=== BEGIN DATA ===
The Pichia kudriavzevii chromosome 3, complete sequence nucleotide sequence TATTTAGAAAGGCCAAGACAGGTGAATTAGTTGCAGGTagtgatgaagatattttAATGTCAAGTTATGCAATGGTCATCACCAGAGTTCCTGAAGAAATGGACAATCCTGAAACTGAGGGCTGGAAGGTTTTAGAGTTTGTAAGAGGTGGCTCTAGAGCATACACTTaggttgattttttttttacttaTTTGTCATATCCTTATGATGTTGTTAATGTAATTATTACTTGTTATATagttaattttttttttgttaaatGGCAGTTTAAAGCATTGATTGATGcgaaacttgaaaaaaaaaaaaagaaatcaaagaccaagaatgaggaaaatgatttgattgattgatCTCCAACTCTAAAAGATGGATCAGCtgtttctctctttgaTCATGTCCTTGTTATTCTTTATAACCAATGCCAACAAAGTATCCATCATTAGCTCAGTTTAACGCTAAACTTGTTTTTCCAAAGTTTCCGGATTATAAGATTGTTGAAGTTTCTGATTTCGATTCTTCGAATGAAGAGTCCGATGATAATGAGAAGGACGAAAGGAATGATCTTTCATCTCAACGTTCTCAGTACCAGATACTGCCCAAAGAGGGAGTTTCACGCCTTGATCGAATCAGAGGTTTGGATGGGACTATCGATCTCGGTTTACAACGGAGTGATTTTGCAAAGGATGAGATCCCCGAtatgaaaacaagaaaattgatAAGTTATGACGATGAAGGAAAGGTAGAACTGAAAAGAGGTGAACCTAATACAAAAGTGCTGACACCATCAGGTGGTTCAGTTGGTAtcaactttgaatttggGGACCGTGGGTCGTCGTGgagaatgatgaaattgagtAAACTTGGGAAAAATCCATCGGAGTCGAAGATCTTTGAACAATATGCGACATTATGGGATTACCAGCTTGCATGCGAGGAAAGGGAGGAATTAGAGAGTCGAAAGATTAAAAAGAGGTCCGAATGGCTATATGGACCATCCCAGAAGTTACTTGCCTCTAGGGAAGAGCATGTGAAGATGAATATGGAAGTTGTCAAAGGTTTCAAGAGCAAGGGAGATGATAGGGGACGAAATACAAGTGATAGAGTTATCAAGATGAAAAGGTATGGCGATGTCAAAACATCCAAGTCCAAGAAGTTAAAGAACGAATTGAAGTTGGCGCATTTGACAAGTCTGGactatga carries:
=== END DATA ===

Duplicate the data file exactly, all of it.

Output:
The Pichia kudriavzevii chromosome 3, complete sequence nucleotide sequence TATTTAGAAAGGCCAAGACAGGTGAATTAGTTGCAGGTagtgatgaagatattttAATGTCAAGTTATGCAATGGTCATCACCAGAGTTCCTGAAGAAATGGACAATCCTGAAACTGAGGGCTGGAAGGTTTTAGAGTTTGTAAGAGGTGGCTCTAGAGCATACACTTaggttgattttttttttacttaTTTGTCATATCCTTATGATGTTGTTAATGTAATTATTACTTGTTATATagttaattttttttttgttaaatGGCAGTTTAAAGCATTGATTGATGcgaaacttgaaaaaaaaaaaaagaaatcaaagaccaagaatgaggaaaatgatttgattgattgatCTCCAACTCTAAAAGATGGATCAGCtgtttctctctttgaTCATGTCCTTGTTATTCTTTATAACCAATGCCAACAAAGTATCCATCATTAGCTCAGTTTAACGCTAAACTTGTTTTTCCAAAGTTTCCGGATTATAAGATTGTTGAAGTTTCTGATTTCGATTCTTCGAATGAAGAGTCCGATGATAATGAGAAGGACGAAAGGAATGATCTTTCATCTCAACGTTCTCAGTACCAGATACTGCCCAAAGAGGGAGTTTCACGCCTTGATCGAATCAGAGGTTTGGATGGGACTATCGATCTCGGTTTACAACGGAGTGATTTTGCAAAGGATGAGATCCCCGAtatgaaaacaagaaaattgatAAGTTATGACGATGAAGGAAAGGTAGAACTGAAAAGAGGTGAACCTAATACAAAAGTGCTGACACCATCAGGTGGTTCAGTTGGTAtcaactttgaatttggGGACCGTGGGTCGTCGTGgagaatgatgaaattgagtAAACTTGGGAAAAATCCATCGGAGTCGAAGATCTTTGAACAATATGCGACATTATGGGATTACCAGCTTGCATGCGAGGAAAGGGAGGAATTAGAGAGTCGAAAGATTAAAAAGAGGTCCGAATGGCTATATGGACCATCCCAGAAGTTACTTGCCTCTAGGGAAGAGCATGTGAAGATGAATATGGAAGTTGTCAAAGGTTTCAAGAGCAAGGGAGATGATAGGGGACGAAATACAAGTGATAGAGTTATCAAGATGAAAAGGTATGGCGATGTCAAAACATCCAAGTCCAAGAAGTTAAAGAACGAATTGAAGTTGGCGCATTTGACAAGTCTGGactatga carries: